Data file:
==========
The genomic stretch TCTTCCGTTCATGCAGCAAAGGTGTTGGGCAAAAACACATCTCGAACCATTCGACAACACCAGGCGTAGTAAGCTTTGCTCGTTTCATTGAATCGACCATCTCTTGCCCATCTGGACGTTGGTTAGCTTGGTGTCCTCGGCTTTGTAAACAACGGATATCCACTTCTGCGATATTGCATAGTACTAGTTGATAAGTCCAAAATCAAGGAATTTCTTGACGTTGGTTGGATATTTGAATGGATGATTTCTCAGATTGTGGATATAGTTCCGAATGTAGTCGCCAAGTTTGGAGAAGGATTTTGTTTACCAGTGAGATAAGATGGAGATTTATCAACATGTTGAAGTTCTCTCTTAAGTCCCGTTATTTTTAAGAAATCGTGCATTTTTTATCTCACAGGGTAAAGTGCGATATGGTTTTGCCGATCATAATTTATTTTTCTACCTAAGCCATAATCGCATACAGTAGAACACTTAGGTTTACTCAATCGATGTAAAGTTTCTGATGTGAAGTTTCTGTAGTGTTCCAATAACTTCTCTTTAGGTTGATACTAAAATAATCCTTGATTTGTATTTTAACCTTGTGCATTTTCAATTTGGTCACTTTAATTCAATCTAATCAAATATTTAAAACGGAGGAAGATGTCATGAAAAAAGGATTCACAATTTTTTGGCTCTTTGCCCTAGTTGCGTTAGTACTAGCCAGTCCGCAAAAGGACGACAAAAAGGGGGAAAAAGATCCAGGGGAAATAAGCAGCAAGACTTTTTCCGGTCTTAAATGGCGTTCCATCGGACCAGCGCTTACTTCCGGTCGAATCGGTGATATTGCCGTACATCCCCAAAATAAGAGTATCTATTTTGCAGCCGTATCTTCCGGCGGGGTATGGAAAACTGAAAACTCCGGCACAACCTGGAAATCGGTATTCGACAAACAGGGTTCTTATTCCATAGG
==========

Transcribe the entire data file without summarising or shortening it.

The genomic stretch TCTTCCGTTCATGCAGCAAAGGTGTTGGGCAAAAACACATCTCGAACCATTCGACAACACCAGGCGTAGTAAGCTTTGCTCGTTTCATTGAATCGACCATCTCTTGCCCATCTGGACGTTGGTTAGCTTGGTGTCCTCGGCTTTGTAAACAACGGATATCCACTTCTGCGATATTGCATAGTACTAGTTGATAAGTCCAAAATCAAGGAATTTCTTGACGTTGGTTGGATATTTGAATGGATGATTTCTCAGATTGTGGATATAGTTCCGAATGTAGTCGCCAAGTTTGGAGAAGGATTTTGTTTACCAGTGAGATAAGATGGAGATTTATCAACATGTTGAAGTTCTCTCTTAAGTCCCGTTATTTTTAAGAAATCGTGCATTTTTTATCTCACAGGGTAAAGTGCGATATGGTTTTGCCGATCATAATTTATTTTTCTACCTAAGCCATAATCGCATACAGTAGAACACTTAGGTTTACTCAATCGATGTAAAGTTTCTGATGTGAAGTTTCTGTAGTGTTCCAATAACTTCTCTTTAGGTTGATACTAAAATAATCCTTGATTTGTATTTTAACCTTGTGCATTTTCAATTTGGTCACTTTAATTCAATCTAATCAAATATTTAAAACGGAGGAAGATGTCATGAAAAAAGGATTCACAATTTTTTGGCTCTTTGCCCTAGTTGCGTTAGTACTAGCCAGTCCGCAAAAGGACGACAAAAAGGGGGAAAAAGATCCAGGGGAAATAAGCAGCAAGACTTTTTCCGGTCTTAAATGGCGTTCCATCGGACCAGCGCTTACTTCCGGTCGAATCGGTGATATTGCCGTACATCCCCAAAATAAGAGTATCTATTTTGCAGCCGTATCTTCCGGCGGGGTATGGAAAACTGAAAACTCCGGCACAACCTGGAAATCGGTATTCGACAAACAGGGTTCTTATTCCATAGG